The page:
The nothingness, God, the universe and a talking orchestra
The closing concert of Wien Modern starts from nothing: beginning with a soft exhalation, the solo clarinet, orchestra and live electronics breathe life into a sort of living being. Delicately and organically, one of the most extraordinary clarinet concertos in the history of music, gradually takes shape. For his interpretation of the finely dosed solo part, the exceptional musician Jörg Widmann has, through long collaboration, made the unusual, extremely reduced but highly expressive musical language of his colleague Mark Andre entirely his own. On the opposite end of the spectrum, Multiversum by Peter Eötvös, is a sort of maximalist approach to the genre of organ concerto. The distribution of the orchestra in isolated groups, the placement of the Hammond organ behind the audience, the organ of the Wiener Konzerthaus played by Iveta Apkalna and loudspeakers dotted around the hall bring an echo of the universe into the Wiener Konzerthaus. Alongside two such global, virtuoso works, the shortest piece of the evening manages to be extremely unspectacular and spectacular at the same time. The construction principle of Peter Ablinger's 2011 work is as simple as it is striking: the two words that make up its title – Wachstum, Massenmord (Growth, Mass Murder) – were spoken by the composer, recorded, subjected to a frequency analysis and then scored for large orchestra. The Wiener Symphoniker will therefore, for the first time in its history, literally 'speak' together as an orchestra.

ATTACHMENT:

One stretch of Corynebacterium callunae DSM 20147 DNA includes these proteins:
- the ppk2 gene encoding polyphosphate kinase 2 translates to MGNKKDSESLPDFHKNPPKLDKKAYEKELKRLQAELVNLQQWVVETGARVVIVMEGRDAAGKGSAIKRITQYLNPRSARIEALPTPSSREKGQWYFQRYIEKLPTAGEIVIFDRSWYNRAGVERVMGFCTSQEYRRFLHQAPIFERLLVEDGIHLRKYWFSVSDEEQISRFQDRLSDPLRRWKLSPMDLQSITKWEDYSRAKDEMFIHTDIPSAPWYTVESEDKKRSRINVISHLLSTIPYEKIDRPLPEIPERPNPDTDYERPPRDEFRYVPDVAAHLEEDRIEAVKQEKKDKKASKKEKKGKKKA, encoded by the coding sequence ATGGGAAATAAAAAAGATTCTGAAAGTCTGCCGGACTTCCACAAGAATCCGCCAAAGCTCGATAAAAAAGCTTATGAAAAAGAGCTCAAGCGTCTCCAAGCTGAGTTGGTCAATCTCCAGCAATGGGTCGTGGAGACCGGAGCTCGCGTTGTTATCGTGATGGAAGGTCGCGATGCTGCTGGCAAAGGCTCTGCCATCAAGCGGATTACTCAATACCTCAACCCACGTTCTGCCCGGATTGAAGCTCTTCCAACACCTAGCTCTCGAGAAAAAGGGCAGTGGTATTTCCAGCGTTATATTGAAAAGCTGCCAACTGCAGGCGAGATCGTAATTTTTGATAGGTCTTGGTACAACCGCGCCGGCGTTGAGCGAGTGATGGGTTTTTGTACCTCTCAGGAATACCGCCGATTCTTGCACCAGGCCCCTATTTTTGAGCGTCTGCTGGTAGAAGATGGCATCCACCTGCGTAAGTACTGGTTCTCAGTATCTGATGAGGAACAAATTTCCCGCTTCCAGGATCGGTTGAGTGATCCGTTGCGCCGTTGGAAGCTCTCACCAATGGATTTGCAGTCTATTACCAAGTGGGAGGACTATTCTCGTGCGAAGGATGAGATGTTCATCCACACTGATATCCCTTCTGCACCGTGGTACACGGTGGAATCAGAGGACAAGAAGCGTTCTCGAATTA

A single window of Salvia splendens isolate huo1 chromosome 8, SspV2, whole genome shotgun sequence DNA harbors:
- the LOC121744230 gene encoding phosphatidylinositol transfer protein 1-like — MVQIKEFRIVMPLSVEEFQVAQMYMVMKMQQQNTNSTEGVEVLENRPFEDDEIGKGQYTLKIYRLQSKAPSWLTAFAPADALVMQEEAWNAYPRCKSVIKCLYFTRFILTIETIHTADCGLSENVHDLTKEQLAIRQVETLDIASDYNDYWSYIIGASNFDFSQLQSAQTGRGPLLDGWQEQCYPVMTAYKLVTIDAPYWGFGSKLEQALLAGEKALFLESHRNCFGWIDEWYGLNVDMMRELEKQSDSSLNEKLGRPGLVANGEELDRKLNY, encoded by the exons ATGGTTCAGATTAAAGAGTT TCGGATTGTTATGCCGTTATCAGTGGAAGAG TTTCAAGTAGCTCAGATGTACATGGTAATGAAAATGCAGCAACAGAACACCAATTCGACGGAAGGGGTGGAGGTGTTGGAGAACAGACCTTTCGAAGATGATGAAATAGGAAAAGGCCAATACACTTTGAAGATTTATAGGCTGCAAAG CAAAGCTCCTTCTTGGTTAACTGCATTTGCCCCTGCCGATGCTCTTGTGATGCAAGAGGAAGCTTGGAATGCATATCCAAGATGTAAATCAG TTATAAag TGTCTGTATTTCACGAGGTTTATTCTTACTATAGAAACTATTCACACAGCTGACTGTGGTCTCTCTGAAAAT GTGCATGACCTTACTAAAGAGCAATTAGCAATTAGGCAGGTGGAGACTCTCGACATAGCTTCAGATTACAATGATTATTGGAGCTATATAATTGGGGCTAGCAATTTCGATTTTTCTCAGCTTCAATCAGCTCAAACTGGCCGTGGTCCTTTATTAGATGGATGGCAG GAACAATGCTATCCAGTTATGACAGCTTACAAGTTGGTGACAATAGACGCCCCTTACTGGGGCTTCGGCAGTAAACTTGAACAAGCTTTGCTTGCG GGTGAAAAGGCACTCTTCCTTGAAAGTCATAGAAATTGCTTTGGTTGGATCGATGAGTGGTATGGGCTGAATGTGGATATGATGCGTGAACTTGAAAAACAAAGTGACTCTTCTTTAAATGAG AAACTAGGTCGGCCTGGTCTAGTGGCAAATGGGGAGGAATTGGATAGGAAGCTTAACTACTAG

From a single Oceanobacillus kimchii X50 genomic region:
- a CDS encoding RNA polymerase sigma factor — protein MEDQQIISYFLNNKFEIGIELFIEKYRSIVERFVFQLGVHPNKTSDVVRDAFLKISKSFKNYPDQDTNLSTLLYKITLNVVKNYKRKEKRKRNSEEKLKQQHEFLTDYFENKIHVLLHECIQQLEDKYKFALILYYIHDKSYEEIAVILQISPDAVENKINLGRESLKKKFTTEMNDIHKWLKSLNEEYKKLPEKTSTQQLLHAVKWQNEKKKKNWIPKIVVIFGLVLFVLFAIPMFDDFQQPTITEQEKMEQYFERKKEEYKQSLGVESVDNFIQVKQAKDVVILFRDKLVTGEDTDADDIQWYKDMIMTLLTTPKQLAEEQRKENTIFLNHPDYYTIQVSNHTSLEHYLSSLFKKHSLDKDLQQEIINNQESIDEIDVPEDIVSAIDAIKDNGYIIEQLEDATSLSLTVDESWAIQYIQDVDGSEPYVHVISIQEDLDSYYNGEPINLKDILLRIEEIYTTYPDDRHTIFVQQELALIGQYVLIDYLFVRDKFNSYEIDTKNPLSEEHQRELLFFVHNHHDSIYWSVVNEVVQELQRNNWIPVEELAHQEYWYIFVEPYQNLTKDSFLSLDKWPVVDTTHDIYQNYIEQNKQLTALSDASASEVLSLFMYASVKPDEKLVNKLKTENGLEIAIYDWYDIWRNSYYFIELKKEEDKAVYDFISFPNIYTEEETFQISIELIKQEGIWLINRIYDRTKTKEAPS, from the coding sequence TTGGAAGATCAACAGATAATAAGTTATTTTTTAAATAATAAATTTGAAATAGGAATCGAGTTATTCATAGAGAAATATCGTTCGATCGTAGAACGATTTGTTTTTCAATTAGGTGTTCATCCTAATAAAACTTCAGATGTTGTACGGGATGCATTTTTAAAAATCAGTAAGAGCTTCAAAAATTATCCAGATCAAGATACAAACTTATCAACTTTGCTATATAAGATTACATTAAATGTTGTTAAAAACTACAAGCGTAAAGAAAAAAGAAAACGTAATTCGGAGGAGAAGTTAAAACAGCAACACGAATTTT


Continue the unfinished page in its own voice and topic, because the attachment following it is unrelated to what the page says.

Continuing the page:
"How close we get to the world depends, to some extent, on the pixel size of the apparatus that we use to observe things. A 'high resolution' means a realistic understanding of the world, a lower resolution, on the other hand, creates a more abstract relationship to reality. But no matter how fine the resolution is, our perception will never be fully analogous and reach the world." (Peter Ablinger)